Travel Study Update: President Obama is Most Internationally Traveled President through 5 Years

The President is overseas once again, this time for a rapid-fire trip to Europe and the Middle East, with plans to visit five countries in five days: the Netherlands, Belgium, Vatican City, Italy, and Saudi Arabia. Ahead of the trip, we here at National Taxpayers Union Foundation (NTUF) are taking a moment to update our ongoing Presidential travel research to give taxpayers an idea of how often the President is going abroad using taxpayer dollars, and how that compares to past Chief Executive travels.

When we released our last major update of Presidential travel in June of 2013, Barack Obama was scheduled to make at least two international trips in the final six months of the year. Now that the calendar has turned and his trips are officially in the books, the final count stands at:
  • Days abroad: 24
  • Countries visited: 13
  • Trips taken: 6
Over the last half of the year, the President made two trips, though only one of those was scheduled at the time of our last report.
In September, Mr. Obama spent three days abroad as he visited Russia and Sweden to meet with those countries' respective leaders.
He was originally scheduled to spend 8 days in October visiting Malaysia, the Philippines, Indonesia, and Brunei as part of the 2013 Asia-Pacific Economic Cooperation (APEC) conference. However, those plans were cancelled when the federal government shut down during debates. An impromptu December trip to South Africa to pay respects to the late Nelson Mandela wrapped up the Prsident's international travels for the year.
The table below shows how President Obama's fifth year stacks up against those of other Presidents' in terms of total trips, days spent abroad, countries visited, and the average length of those trips.
The data also show that President Obama has taken more trips and spent more time abroad after five years in office than any other modern president. The table below shows the cumulative totals through 2013.
At least one travel trend from the President’s first term seems to be carrying over into his second: while he is taking slightly higher number of total trips abroad than his two most recent predecessors, those trips have been shorter, on average. Our report last summer showed that over the course of his first term, President Obama spent about 3.8 days abroad per trip, fewer than any modern president since Johnson. That pattern seems to have carried over into his fifth year in office, where he spent fewer days abroad per trip than George W. Bush, Bill Clinton, Ronald Reagan, Richard Nixon before him.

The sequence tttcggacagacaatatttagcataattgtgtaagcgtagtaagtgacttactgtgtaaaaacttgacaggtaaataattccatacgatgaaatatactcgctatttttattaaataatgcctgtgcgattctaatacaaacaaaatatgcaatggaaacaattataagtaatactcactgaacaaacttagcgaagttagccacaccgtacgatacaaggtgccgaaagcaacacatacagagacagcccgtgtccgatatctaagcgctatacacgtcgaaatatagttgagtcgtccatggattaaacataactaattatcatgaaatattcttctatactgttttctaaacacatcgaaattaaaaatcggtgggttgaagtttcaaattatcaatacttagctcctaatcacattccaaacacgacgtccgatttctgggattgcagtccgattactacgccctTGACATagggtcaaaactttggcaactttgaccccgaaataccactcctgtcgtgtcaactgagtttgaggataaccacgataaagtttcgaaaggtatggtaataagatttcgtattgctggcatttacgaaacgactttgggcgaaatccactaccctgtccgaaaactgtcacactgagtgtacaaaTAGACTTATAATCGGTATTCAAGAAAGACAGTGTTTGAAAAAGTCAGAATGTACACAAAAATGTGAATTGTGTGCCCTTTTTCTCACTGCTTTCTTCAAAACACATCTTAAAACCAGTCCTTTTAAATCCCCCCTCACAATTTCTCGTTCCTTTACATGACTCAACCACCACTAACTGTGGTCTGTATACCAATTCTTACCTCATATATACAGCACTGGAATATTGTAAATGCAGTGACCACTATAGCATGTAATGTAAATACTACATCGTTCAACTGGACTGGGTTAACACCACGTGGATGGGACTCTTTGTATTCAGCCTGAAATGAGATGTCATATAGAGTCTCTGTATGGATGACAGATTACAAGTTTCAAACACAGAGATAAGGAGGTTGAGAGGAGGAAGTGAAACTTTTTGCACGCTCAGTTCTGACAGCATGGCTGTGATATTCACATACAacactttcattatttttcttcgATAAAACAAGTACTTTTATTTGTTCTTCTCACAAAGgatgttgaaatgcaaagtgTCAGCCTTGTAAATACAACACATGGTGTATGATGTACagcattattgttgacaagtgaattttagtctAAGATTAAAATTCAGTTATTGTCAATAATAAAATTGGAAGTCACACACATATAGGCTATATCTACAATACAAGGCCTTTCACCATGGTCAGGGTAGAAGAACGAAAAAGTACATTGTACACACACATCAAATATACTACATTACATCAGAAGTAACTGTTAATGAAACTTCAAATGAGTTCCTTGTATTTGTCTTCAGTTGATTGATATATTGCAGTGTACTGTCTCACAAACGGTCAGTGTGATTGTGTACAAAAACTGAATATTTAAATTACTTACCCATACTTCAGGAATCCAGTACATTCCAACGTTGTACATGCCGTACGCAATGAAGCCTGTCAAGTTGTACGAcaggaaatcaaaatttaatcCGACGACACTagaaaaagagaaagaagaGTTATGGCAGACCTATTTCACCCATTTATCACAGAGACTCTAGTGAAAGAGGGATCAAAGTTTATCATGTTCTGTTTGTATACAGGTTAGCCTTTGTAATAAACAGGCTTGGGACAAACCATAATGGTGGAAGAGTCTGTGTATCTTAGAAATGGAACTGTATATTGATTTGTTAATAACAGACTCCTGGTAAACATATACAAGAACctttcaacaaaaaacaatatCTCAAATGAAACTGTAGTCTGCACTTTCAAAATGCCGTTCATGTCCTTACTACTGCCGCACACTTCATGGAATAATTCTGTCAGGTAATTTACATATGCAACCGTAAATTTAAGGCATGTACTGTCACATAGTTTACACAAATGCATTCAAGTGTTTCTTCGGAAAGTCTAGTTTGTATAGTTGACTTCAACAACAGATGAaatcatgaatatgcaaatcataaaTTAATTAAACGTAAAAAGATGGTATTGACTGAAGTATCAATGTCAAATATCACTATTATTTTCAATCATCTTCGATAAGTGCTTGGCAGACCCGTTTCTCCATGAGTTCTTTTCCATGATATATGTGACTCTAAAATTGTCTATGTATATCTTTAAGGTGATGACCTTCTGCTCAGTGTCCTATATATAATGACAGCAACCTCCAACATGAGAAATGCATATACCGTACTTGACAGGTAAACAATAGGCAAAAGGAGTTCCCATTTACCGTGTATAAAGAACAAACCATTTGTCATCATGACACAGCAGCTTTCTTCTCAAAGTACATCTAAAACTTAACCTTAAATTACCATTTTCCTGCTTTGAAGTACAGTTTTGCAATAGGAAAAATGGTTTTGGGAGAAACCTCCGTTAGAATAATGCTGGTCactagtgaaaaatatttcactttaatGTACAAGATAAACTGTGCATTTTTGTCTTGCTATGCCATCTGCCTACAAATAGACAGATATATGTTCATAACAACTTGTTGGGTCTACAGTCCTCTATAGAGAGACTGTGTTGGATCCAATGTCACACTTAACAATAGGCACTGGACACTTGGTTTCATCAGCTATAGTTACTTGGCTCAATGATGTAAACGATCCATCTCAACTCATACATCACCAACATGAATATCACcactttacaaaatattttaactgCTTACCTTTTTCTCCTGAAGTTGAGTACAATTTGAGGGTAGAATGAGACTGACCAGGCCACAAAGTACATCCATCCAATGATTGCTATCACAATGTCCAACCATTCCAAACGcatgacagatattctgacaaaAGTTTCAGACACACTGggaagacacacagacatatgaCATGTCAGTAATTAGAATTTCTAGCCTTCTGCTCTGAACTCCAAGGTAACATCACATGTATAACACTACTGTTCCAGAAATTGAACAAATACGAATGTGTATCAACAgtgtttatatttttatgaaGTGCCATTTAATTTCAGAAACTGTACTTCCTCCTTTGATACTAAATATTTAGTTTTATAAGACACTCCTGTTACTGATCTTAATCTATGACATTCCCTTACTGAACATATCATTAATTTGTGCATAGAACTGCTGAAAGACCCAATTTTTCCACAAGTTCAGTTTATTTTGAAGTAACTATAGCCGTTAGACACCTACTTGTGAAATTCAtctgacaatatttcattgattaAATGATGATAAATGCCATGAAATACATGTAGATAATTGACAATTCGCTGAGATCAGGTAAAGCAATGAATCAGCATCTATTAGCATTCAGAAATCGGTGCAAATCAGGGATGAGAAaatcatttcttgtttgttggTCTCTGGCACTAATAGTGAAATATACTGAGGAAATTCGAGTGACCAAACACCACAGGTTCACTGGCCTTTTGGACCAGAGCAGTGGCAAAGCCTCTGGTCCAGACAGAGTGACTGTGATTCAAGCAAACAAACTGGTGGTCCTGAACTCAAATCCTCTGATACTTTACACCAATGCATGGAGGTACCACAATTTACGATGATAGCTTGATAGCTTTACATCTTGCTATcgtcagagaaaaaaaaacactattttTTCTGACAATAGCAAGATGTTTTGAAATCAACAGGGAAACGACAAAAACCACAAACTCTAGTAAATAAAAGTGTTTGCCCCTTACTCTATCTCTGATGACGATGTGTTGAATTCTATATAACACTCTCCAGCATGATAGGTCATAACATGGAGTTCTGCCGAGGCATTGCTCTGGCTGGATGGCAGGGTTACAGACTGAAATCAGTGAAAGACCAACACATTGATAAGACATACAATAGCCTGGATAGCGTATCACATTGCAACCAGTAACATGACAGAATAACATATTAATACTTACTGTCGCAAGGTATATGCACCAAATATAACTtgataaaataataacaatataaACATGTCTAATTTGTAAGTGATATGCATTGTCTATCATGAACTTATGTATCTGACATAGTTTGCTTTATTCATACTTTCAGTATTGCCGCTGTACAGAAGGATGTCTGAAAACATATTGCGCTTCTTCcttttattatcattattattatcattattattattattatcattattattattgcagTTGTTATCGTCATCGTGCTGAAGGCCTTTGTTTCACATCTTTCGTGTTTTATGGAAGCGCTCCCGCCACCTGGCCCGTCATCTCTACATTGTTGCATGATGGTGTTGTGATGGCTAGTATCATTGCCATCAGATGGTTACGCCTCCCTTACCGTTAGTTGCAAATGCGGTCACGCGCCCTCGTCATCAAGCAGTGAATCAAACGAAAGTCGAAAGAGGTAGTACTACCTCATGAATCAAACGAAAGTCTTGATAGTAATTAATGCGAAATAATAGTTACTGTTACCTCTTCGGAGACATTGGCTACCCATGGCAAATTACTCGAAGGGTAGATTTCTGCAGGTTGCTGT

Obama’s Euro-Trip Air Force One Flights Cost over $6.6 Million
The most internationally well-traveled President, through five years, is also flying the most expensive-to-operate Air Force One to date.
As reported in the Washington Examiner last month, new records obtained via a Freedom of Information Act request show that it cost about $228,288 per flight hour to operate Air Force One in FY 2013. That figure represents a 27 percent increase from the previously confirmed $179,750 cost that NTUF used in our last study of Presidential Travel.
Taken on its own, the $48,535 jump may not sound all that significant. However, when trips are many thousands of miles and span several time zones and continents, the difference can quickly add up.
For example, the President’s current European trip will likely involve about 29 hours of total travel time, assuming a cruising speed of 575 mph between Washington, Amsterdam, Brussels, Rome, and Riyadh, and then back to D.C. Using the previous estimate, the total cost of flying Air Force One between those international cities would be about $5,212,750. Using the new data, the cost comes out to $6,620,352.
While these figures are approximations, and do not account for the additional (and likely greater) expenses of transporting the President’s Secret Service and diplomatic entourage, backup aircraft, land vehicles, and advance security teams, it goes to show that higher Air Force One operational costs substantially change the budgetary magnitude of these trips.